by Marlene Berlin
It is time to visit Broad Branch Stream to see the tadpoles. When they are young, it is difficult to identify their species. Two species I have heard, the spring peepers and American toad (which made a debut performance during the Forest Hills Connection Broad Branch Stream tour in April), look similar in their beginning stages of growth.
As I was taking photos of the Broad Branch tadpoles a mallard male dropped in for a visit. He kept me company, quacking away. I am expecting to see ducklings soon.
Tadpoles of other species can be seen in the pond about midway to the culvert on Broad Branch Road. Look for the big trunk jutting out and where Linnean Stream outflow comes in. That’s the pond. These tadpoles are much harder to spot. If you fix your gaze on a submerged log, you might find one or two. These tadpoles could be those of a gray tree frog or southern leopard, species reported to FrogWatchDC last summer in addition to the spring peeper and American toad. Their light brown-olive green coloring is not distinctive.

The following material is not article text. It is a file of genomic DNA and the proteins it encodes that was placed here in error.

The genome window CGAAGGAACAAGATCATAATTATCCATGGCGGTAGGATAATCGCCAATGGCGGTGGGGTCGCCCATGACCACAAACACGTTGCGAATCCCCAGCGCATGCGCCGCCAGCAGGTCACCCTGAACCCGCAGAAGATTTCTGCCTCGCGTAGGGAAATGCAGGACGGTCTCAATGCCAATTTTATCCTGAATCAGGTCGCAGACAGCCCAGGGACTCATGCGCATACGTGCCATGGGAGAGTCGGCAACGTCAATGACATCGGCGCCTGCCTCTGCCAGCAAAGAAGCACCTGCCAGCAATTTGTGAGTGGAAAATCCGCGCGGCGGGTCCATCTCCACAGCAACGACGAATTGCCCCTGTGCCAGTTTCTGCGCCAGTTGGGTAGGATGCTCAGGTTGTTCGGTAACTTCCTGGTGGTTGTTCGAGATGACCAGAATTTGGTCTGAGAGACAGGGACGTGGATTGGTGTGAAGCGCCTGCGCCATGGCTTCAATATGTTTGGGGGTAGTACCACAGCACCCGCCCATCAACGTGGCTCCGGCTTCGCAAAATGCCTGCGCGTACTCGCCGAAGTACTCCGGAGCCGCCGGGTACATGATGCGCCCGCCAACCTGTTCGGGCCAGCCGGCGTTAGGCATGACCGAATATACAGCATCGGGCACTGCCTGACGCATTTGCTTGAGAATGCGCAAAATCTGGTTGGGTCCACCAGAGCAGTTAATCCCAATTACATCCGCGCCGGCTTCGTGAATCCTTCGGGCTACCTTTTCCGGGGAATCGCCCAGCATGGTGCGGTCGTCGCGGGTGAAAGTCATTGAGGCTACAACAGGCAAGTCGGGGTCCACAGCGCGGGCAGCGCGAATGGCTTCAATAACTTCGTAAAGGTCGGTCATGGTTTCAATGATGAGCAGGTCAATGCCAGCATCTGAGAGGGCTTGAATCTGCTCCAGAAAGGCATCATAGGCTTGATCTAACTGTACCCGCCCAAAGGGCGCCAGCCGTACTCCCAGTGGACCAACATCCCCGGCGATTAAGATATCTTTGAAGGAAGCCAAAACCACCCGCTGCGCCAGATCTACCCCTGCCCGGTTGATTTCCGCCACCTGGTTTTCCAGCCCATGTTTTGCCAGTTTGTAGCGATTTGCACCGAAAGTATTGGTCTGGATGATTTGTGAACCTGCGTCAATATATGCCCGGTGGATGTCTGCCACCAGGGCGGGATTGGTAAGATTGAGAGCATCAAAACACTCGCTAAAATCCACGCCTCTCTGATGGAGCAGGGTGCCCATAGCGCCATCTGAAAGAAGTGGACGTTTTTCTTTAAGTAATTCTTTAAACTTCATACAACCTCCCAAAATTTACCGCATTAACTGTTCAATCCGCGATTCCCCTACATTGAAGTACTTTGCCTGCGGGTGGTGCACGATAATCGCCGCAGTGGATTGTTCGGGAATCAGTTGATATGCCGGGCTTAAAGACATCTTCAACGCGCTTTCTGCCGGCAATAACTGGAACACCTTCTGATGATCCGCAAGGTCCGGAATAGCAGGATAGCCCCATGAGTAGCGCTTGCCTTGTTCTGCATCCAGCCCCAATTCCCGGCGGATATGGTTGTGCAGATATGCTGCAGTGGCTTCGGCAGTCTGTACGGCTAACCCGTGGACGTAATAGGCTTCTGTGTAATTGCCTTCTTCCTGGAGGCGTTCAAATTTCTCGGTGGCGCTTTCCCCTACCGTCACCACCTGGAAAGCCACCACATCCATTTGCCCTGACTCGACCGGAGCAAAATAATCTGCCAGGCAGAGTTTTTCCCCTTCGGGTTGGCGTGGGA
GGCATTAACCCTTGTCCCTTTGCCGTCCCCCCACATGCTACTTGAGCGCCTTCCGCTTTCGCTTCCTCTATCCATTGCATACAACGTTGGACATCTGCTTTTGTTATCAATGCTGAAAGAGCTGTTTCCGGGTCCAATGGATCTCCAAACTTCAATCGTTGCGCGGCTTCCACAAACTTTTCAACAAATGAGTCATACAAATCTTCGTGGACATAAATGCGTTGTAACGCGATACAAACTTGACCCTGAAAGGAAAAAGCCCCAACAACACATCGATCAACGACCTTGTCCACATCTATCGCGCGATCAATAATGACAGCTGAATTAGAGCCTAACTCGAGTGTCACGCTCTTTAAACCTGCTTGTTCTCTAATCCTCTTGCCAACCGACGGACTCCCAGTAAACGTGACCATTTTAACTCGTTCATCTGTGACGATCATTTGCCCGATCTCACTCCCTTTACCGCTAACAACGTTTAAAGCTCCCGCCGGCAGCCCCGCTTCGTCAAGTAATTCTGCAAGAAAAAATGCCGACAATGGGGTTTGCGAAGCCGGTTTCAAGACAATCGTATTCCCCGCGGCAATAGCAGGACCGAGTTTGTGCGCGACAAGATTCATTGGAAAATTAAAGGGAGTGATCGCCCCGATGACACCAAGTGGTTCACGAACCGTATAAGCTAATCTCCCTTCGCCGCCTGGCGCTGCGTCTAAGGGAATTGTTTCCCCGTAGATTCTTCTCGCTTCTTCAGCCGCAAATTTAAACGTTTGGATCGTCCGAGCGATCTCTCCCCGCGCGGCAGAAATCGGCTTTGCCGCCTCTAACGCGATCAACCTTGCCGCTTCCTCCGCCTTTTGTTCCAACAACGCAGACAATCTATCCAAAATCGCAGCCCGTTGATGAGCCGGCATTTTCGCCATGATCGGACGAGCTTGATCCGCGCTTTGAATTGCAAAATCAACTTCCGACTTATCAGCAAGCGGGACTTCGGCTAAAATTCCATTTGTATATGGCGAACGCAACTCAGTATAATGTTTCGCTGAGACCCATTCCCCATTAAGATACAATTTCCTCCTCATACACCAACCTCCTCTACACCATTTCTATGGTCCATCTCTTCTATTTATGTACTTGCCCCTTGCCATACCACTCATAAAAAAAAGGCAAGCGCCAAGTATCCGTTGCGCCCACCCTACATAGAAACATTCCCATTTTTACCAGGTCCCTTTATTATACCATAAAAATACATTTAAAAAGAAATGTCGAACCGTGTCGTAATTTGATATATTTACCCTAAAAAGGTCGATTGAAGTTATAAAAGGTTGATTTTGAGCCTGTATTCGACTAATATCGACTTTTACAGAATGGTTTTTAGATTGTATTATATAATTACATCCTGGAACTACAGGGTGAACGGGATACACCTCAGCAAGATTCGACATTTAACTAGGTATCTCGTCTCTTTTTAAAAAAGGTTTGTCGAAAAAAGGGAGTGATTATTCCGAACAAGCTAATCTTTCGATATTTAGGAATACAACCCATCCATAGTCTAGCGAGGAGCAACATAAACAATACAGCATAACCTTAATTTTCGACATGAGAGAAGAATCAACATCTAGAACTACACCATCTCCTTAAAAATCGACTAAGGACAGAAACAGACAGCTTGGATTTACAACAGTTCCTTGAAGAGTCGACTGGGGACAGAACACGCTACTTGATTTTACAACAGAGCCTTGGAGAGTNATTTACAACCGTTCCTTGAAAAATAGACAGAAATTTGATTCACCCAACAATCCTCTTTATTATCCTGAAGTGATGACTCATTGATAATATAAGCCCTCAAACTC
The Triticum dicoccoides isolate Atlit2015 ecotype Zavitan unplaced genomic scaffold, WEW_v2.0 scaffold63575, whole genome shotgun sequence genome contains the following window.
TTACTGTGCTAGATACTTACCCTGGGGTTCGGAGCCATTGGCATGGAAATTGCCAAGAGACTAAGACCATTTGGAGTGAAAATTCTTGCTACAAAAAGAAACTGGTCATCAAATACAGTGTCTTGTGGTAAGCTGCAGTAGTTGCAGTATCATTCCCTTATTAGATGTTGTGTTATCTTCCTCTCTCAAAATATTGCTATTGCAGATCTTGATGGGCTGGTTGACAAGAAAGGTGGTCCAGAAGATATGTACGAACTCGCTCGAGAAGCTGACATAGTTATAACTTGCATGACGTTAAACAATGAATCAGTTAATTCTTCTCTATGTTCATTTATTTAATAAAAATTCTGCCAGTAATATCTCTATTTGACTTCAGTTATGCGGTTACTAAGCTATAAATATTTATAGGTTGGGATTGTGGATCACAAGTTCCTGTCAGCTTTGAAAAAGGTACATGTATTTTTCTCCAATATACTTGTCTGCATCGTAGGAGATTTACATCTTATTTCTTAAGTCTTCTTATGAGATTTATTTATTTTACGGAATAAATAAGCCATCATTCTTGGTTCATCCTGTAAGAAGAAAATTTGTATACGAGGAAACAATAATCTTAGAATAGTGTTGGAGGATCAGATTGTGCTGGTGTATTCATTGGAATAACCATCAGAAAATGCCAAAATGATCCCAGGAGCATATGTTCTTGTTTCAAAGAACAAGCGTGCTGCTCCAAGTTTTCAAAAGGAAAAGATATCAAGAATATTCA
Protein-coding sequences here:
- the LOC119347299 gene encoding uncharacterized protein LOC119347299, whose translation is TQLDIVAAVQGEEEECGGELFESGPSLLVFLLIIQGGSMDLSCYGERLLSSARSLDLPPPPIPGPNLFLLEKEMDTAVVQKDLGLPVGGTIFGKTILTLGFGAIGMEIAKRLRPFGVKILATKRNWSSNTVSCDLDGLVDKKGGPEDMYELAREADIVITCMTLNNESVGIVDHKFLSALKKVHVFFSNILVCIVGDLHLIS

Often as you step near a pond you hear splashes and then see ripples as tadpoles of various stages of development dash for cover. They’re so fast you can’t catch even a glimpse. Don’t get discouraged. Patience is rewarded.
In most cases, we have another month or two to watch them grow up. It takes 50 to 65 days for the American toad to reach maturity, 60 days for the gray tree frog, and even longer for the spring peeper (60 to 90 days), southern leopard (60 to 80 days), and bullfrog (two years).
Bullfrogs tend to mate a little later. In mid-April, I visited a pond where bullfrogs like to congregate, but did not hear or see anything. Last year I was hearing them in mid-May.
Spotting these creatures is not always easy, but you’re guaranteed to hear them if you visit Broad Branch Stream around dusk. The frogs will be performing their nightly chorus. This is what you would have heard if you happened to be there on May 7th around 8:30 p.m.
Can you identify the species from their sounds? These videos can help you out:
Diana Hart says
This lovely write up brought me back to childhood at our creek and watching those tiny, wiggling mysterious creatures. Thanks for the audio reminder of summer evenings.